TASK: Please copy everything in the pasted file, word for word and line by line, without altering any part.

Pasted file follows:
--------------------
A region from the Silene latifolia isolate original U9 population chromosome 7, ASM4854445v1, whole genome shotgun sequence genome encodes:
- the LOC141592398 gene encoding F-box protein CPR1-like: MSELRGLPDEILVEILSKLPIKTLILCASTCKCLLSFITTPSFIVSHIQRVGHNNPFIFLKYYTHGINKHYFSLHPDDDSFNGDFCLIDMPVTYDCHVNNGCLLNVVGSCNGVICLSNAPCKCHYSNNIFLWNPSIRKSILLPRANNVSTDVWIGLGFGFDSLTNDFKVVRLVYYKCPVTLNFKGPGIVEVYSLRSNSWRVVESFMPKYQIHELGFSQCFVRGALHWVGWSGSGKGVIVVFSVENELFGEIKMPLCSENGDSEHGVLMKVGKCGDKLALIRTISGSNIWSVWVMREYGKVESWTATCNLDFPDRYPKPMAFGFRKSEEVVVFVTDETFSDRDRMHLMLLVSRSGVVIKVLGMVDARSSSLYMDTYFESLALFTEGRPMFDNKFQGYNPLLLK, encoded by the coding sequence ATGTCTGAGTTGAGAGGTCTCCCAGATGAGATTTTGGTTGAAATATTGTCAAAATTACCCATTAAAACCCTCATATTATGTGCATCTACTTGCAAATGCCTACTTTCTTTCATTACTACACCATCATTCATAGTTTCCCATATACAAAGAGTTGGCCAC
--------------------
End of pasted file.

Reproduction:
A region from the Silene latifolia isolate original U9 population chromosome 7, ASM4854445v1, whole genome shotgun sequence genome encodes:
- the LOC141592398 gene encoding F-box protein CPR1-like: MSELRGLPDEILVEILSKLPIKTLILCASTCKCLLSFITTPSFIVSHIQRVGHNNPFIFLKYYTHGINKHYFSLHPDDDSFNGDFCLIDMPVTYDCHVNNGCLLNVVGSCNGVICLSNAPCKCHYSNNIFLWNPSIRKSILLPRANNVSTDVWIGLGFGFDSLTNDFKVVRLVYYKCPVTLNFKGPGIVEVYSLRSNSWRVVESFMPKYQIHELGFSQCFVRGALHWVGWSGSGKGVIVVFSVENELFGEIKMPLCSENGDSEHGVLMKVGKCGDKLALIRTISGSNIWSVWVMREYGKVESWTATCNLDFPDRYPKPMAFGFRKSEEVVVFVTDETFSDRDRMHLMLLVSRSGVVIKVLGMVDARSSSLYMDTYFESLALFTEGRPMFDNKFQGYNPLLLK, encoded by the coding sequence ATGTCTGAGTTGAGAGGTCTCCCAGATGAGATTTTGGTTGAAATATTGTCAAAATTACCCATTAAAACCCTCATATTATGTGCATCTACTTGCAAATGCCTACTTTCTTTCATTACTACACCATCATTCATAGTTTCCCATATACAAAGAGTTGGCCAC